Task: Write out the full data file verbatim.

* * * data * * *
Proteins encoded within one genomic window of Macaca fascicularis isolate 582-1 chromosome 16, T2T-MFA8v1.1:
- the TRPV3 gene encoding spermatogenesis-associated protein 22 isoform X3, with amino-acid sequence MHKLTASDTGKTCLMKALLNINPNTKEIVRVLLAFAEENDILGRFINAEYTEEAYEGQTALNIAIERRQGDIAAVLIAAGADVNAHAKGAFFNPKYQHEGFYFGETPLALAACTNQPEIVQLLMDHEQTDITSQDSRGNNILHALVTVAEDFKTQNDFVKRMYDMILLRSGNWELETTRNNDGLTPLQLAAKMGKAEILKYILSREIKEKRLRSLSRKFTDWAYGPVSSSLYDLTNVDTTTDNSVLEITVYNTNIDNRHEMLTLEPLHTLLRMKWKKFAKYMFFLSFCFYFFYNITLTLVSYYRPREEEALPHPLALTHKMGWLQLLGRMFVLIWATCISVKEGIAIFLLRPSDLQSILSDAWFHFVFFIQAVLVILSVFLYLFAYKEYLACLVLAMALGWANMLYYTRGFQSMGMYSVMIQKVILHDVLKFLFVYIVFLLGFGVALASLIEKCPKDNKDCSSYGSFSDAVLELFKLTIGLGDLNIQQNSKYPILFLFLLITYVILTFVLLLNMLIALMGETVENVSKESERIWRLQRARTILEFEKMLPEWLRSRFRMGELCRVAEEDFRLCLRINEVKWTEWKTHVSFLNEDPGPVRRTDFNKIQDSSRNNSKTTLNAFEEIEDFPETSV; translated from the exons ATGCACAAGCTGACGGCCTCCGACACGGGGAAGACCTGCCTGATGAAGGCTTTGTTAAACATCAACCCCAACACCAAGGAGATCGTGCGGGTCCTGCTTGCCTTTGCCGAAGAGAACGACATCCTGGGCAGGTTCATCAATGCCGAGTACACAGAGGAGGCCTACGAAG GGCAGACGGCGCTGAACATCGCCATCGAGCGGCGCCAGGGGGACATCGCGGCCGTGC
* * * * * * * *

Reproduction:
Proteins encoded within one genomic window of Macaca fascicularis isolate 582-1 chromosome 16, T2T-MFA8v1.1:
- the TRPV3 gene encoding spermatogenesis-associated protein 22 isoform X3, with amino-acid sequence MHKLTASDTGKTCLMKALLNINPNTKEIVRVLLAFAEENDILGRFINAEYTEEAYEGQTALNIAIERRQGDIAAVLIAAGADVNAHAKGAFFNPKYQHEGFYFGETPLALAACTNQPEIVQLLMDHEQTDITSQDSRGNNILHALVTVAEDFKTQNDFVKRMYDMILLRSGNWELETTRNNDGLTPLQLAAKMGKAEILKYILSREIKEKRLRSLSRKFTDWAYGPVSSSLYDLTNVDTTTDNSVLEITVYNTNIDNRHEMLTLEPLHTLLRMKWKKFAKYMFFLSFCFYFFYNITLTLVSYYRPREEEALPHPLALTHKMGWLQLLGRMFVLIWATCISVKEGIAIFLLRPSDLQSILSDAWFHFVFFIQAVLVILSVFLYLFAYKEYLACLVLAMALGWANMLYYTRGFQSMGMYSVMIQKVILHDVLKFLFVYIVFLLGFGVALASLIEKCPKDNKDCSSYGSFSDAVLELFKLTIGLGDLNIQQNSKYPILFLFLLITYVILTFVLLLNMLIALMGETVENVSKESERIWRLQRARTILEFEKMLPEWLRSRFRMGELCRVAEEDFRLCLRINEVKWTEWKTHVSFLNEDPGPVRRTDFNKIQDSSRNNSKTTLNAFEEIEDFPETSV; translated from the exons ATGCACAAGCTGACGGCCTCCGACACGGGGAAGACCTGCCTGATGAAGGCTTTGTTAAACATCAACCCCAACACCAAGGAGATCGTGCGGGTCCTGCTTGCCTTTGCCGAAGAGAACGACATCCTGGGCAGGTTCATCAATGCCGAGTACACAGAGGAGGCCTACGAAG GGCAGACGGCGCTGAACATCGCCATCGAGCGGCGCCAGGGGGACATCGCGGCCGTGC